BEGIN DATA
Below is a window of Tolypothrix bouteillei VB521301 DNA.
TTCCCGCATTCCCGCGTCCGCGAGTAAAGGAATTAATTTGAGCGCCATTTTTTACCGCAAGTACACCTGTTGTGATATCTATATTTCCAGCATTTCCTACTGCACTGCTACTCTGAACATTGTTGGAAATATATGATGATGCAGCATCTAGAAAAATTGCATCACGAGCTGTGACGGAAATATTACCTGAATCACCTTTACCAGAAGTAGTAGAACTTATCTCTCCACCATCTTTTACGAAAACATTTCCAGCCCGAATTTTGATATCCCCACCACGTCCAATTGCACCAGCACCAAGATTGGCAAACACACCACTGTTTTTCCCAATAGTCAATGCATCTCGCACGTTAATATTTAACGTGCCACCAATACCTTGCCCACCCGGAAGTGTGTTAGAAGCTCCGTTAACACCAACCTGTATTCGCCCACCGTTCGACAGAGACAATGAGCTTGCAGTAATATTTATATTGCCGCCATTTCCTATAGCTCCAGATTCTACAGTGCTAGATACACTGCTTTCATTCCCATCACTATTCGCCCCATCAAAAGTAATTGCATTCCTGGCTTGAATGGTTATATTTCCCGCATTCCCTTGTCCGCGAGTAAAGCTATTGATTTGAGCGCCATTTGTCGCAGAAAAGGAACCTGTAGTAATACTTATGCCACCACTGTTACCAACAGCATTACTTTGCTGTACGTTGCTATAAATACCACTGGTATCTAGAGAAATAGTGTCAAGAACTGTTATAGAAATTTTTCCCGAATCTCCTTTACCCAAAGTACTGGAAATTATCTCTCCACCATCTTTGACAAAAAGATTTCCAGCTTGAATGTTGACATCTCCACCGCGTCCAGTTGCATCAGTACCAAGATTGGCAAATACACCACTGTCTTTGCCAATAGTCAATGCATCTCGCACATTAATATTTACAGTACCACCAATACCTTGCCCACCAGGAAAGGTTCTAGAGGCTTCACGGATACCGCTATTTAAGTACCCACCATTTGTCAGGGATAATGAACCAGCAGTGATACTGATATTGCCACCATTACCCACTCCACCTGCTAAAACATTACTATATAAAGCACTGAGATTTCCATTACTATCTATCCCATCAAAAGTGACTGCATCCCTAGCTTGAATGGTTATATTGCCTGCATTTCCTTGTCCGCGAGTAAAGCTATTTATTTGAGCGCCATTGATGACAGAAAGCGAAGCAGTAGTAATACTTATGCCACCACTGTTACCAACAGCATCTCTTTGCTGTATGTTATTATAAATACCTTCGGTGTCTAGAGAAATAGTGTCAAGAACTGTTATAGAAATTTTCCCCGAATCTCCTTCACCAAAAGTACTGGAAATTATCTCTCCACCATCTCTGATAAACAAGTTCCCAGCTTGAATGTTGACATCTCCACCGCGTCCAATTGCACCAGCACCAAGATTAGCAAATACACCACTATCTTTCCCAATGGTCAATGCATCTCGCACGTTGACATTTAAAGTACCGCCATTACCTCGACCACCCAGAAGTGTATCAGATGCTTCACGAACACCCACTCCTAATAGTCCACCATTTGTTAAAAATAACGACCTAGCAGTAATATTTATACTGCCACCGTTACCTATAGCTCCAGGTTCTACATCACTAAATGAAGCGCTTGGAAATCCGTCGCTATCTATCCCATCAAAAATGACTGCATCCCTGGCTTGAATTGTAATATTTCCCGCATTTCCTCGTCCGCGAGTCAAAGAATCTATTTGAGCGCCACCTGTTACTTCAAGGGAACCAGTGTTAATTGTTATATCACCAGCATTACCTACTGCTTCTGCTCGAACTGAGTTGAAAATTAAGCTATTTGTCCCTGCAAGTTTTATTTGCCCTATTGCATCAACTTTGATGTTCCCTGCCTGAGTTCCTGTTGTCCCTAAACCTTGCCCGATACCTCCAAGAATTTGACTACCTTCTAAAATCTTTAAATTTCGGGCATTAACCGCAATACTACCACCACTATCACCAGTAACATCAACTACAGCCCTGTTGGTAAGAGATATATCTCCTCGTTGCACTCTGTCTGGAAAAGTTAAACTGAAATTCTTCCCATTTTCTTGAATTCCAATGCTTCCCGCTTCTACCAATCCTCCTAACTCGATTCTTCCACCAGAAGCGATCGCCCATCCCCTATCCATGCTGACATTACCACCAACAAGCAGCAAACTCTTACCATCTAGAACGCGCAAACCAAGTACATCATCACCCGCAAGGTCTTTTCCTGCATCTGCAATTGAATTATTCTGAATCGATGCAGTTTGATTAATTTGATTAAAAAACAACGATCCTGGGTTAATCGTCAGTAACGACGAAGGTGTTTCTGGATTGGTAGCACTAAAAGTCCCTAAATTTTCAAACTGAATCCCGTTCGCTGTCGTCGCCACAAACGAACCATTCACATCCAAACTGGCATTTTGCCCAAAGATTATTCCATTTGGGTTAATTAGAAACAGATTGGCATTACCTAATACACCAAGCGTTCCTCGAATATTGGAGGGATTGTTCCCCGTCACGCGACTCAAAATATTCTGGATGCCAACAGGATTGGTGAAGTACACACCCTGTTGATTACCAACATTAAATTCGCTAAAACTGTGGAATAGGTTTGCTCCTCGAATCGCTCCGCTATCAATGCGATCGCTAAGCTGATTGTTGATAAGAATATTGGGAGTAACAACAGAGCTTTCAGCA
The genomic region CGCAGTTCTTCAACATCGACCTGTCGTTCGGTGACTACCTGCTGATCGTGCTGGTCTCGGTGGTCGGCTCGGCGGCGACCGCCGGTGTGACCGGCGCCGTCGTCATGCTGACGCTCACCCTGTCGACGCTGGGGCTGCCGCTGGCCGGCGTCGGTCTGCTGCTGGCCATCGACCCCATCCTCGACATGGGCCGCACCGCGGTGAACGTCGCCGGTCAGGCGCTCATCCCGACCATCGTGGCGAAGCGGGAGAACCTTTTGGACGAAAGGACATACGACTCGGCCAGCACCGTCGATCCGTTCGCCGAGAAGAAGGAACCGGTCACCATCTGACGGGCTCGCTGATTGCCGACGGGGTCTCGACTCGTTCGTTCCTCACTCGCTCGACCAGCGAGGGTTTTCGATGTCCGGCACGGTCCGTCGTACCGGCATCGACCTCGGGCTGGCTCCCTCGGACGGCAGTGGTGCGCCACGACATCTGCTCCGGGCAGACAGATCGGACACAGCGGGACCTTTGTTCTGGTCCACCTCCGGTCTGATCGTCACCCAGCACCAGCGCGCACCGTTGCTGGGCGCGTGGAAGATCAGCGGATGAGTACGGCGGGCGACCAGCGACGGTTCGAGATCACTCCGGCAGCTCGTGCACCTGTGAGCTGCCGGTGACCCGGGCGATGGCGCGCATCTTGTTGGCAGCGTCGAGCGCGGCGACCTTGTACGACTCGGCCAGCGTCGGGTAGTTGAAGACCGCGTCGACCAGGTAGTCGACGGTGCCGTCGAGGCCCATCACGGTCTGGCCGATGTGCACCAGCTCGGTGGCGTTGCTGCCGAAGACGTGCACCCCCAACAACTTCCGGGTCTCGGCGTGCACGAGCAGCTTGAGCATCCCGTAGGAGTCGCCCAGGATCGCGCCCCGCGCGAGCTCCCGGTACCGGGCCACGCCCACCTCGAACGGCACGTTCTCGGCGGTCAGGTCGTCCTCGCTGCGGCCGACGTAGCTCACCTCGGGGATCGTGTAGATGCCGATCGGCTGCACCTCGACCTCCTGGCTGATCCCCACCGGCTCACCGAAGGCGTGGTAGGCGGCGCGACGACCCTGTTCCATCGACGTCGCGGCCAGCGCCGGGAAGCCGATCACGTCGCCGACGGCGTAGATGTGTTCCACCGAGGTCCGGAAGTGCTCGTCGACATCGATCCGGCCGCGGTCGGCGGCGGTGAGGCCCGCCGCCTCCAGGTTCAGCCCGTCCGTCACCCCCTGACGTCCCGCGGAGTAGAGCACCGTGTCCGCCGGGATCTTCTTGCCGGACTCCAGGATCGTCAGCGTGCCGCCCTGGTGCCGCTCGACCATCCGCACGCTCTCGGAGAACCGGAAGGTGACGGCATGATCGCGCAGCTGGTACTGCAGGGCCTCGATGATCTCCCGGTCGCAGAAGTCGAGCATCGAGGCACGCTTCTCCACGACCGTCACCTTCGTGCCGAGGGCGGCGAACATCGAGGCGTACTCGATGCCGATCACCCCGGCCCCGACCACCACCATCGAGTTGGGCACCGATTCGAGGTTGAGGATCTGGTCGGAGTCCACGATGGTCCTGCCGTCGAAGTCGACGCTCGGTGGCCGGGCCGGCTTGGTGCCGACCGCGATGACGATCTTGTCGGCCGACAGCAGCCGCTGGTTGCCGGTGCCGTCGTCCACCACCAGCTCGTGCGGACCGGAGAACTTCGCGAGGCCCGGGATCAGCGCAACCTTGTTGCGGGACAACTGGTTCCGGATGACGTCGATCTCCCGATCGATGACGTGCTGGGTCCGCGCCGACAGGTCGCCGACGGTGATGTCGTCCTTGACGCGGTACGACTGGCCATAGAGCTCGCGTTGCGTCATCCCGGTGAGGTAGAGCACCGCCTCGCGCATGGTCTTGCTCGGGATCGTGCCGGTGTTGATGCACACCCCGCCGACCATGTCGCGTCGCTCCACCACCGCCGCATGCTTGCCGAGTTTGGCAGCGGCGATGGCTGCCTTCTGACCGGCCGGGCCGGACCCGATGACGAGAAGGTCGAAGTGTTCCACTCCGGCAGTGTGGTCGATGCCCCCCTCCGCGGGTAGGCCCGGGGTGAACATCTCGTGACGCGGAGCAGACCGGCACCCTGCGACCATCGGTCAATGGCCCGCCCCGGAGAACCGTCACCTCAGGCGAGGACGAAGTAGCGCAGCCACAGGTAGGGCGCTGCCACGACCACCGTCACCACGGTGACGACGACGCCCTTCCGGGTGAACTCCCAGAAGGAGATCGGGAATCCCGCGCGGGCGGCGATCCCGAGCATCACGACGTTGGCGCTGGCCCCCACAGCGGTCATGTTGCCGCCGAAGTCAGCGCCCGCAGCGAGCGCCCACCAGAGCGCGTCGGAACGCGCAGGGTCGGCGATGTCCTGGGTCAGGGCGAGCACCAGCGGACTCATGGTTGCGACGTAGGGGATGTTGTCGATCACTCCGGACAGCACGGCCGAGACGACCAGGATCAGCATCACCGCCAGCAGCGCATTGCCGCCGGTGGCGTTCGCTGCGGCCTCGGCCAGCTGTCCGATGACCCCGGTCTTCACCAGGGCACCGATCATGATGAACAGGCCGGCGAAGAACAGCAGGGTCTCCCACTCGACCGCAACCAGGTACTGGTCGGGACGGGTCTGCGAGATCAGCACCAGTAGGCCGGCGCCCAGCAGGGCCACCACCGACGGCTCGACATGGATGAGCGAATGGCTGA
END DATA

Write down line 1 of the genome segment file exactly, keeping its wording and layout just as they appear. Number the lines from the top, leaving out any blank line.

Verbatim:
Below is a window of Tolypothrix bouteillei VB521301 DNA.